The observations that we do have of the Atlantic overturning circulation over the past ten years show that it is declining. As a result, we expect the AMO is moving to a negative (colder surface waters) phase. This is consistent with observations of temperature in the North Atlantic.

Cold “blobs” in North Atlantic have been reported, but they are usually winter phenomena. For example in April 2016, the sst anomalies looked like this

But by September, the picture changed to this

And we know from Kaplan AMO dataset, that 2016 summer SSTs were right up there with 1998 and 2010 as the highest recorded.

As the graph above suggests, this body of water is also important for tropical cyclones, since warmer water provides more energy.  But those are annual averages, and I am interested in the summer pulses of warm water into the Arctic. As I have noted in my monthly HadSST3 reports, most summers since 2003 there have been warm pulses in the north atlantic, and 2019 was one of them.

The AMO Index is from from Kaplan SST v2, the unaltered and not detrended dataset. By definition, the data are monthly average SSTs interpolated to a 5×5 grid over the North Atlantic basically 0 to 70N.  The graph shows the warmest month August beginning to rise after 1993 up to 1998, with a series of matching years since.  December 2017 set a record at 20.6C, but note the plunge down to 20.2C for December 2018, matching 2011 as the coldest years since 2000. December 2019 shows an uptick but still lower than 2016-2017.

December 2019 confirmed the summer pulse weakening, along with 2018 well below other recent peak years since 1998. Then came a surprise in 2020.  Because McCarthy refers to hints of cooling to come in the N. Atlantic, let’s take a closer look at some AMO years in the last 2 decades.

The 2020 North Atlantic Surprise

This graph shows monthly AMO temps for some important years. The Peak years were 1998, 2010 and 2016, with the latter emphasized as the most recent. The other years show lesser warming, with 2007 emphasized as the coolest in the last 20 years. Note the red 2018 line was at the bottom of all these tracks.  2019 began slightly cooler than January 2018, then tracked closely before rising in the summer months.  Through December 2019 tracked warmer than 2018 but cooler than other recent years in the North Atlantic.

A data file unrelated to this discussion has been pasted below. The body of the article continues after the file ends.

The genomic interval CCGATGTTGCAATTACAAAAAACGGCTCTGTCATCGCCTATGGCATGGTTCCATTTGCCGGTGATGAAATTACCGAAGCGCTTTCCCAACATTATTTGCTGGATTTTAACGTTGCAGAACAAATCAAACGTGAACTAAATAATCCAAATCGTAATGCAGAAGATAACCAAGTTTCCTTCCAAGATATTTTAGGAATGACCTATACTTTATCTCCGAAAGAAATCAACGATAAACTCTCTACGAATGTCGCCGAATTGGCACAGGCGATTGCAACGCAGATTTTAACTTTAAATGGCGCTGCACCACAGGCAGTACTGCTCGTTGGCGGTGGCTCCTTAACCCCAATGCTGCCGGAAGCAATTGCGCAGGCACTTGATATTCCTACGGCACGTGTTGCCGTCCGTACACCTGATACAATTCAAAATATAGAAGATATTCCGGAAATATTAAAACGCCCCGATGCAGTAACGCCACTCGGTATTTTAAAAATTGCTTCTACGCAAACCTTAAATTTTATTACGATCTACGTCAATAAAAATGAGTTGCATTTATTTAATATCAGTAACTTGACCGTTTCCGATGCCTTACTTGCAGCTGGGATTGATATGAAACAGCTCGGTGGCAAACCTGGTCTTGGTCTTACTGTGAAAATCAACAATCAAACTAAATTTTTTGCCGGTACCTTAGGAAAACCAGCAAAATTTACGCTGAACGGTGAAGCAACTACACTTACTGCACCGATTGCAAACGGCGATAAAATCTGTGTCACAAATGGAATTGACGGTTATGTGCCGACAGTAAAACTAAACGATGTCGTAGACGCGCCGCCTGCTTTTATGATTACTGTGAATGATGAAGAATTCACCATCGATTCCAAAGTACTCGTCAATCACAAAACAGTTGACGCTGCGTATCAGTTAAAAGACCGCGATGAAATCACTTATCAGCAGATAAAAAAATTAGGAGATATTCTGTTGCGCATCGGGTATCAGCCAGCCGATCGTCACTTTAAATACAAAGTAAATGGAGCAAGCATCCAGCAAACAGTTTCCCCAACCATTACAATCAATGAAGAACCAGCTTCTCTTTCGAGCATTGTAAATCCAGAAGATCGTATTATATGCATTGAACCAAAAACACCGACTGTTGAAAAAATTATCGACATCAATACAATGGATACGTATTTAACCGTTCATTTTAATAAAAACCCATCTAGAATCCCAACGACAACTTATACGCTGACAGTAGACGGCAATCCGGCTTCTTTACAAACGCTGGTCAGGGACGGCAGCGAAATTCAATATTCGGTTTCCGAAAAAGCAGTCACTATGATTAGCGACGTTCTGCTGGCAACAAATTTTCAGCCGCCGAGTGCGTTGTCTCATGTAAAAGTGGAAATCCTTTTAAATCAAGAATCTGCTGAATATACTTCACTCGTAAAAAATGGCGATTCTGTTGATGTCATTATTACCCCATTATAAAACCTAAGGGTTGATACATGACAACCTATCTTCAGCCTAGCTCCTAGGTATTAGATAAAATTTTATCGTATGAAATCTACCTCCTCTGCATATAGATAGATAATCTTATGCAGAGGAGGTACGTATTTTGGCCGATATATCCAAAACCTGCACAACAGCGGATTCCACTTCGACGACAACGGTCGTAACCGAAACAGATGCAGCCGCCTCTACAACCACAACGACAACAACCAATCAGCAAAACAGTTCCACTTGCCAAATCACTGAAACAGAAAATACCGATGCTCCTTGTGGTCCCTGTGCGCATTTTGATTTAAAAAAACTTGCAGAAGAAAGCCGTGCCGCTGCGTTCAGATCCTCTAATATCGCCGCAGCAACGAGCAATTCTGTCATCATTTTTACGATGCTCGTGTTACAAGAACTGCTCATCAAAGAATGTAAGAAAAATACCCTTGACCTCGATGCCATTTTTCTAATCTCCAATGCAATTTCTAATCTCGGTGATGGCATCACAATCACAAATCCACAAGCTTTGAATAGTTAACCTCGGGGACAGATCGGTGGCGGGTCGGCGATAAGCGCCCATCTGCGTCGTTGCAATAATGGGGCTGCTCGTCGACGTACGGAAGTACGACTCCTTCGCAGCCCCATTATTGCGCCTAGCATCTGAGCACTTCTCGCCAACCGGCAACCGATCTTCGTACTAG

In 2020 following a warm January, N. Atlantic temps in February, March and April were the highest in the record. Now May 2020 temps are still warm but lower than May 2016 and 2017.  That is a concern for the upcoming hurricane season, along with the lack of a Pacific El Nino providing wind shear against developing tropical storms.

More recently, temps in higher Atlantic latitudes (45N to 65N) have cooled, as shown in this graph and map from Tropical Tidbits (Levi Cowan)

Footnote:  Levi Cowan’s Tropical Tidbits is an excellent source of information regarding tropical storm activity, even before disturbances are assigned names, as well as ones like tropical storm Christobal now raining over states in the midwest.

Moderate May for Land and Ocean Air Temps

banner-blog

With apologies to Paul Revere, this post is on the lookout for cooler weather with an eye on both the Land and the Sea.  UAH has updated their tlt (temperatures in lower troposphere) dataset for May 2020.  Previously I have done posts on their reading of ocean air temps as a prelude to updated records from HADSST3. This month also has a separate graph of land air temps because the comparisons and contrasts are interesting as we contemplate possible cooling in coming months and years.

Presently sea surface temperatures (SST) are the best available indicator of heat content gained or lost from earth’s climate system.  Enthalpy is the thermodynamic term for total heat content in a system, and humidity differences in air parcels affect enthalpy.  Measuring water temperature directly avoids distorted impressions from air measurements.  In addition, ocean covers 71% of the planet surface and thus dominates surface temperature estimates.  Eventually we will likely have reliable means of recording water temperatures at depth.

Recently, Dr. Ole Humlum reported from his research that air temperatures lag 2-3 months behind changes in SST.  He also observed that changes in CO2 atmospheric concentrations lag behind SST by 11-12 months.  This latter point is addressed in a previous post Who to Blame for Rising CO2?

HadSST3 results were delayed with February and March updates only appearing together end of April.  For comparison we can look at lower troposphere temperatures (TLT) from UAHv6 which are now posted for May. The temperature record is derived from microwave sounding units (MSU) on board satellites like the one pictured above.

The UAH dataset includes temperature results for air above the oceans, and thus should be most comparable to the SSTs. There is the additional feature that ocean air temps avoid Urban Heat Islands (UHI). In 2015 there was a change in UAH processing of satellite drift corrections, including dropping one platform which can no longer be corrected. The graphs below are taken from the new and current dataset, Version 6.0.

To enlarge, open image in new tab.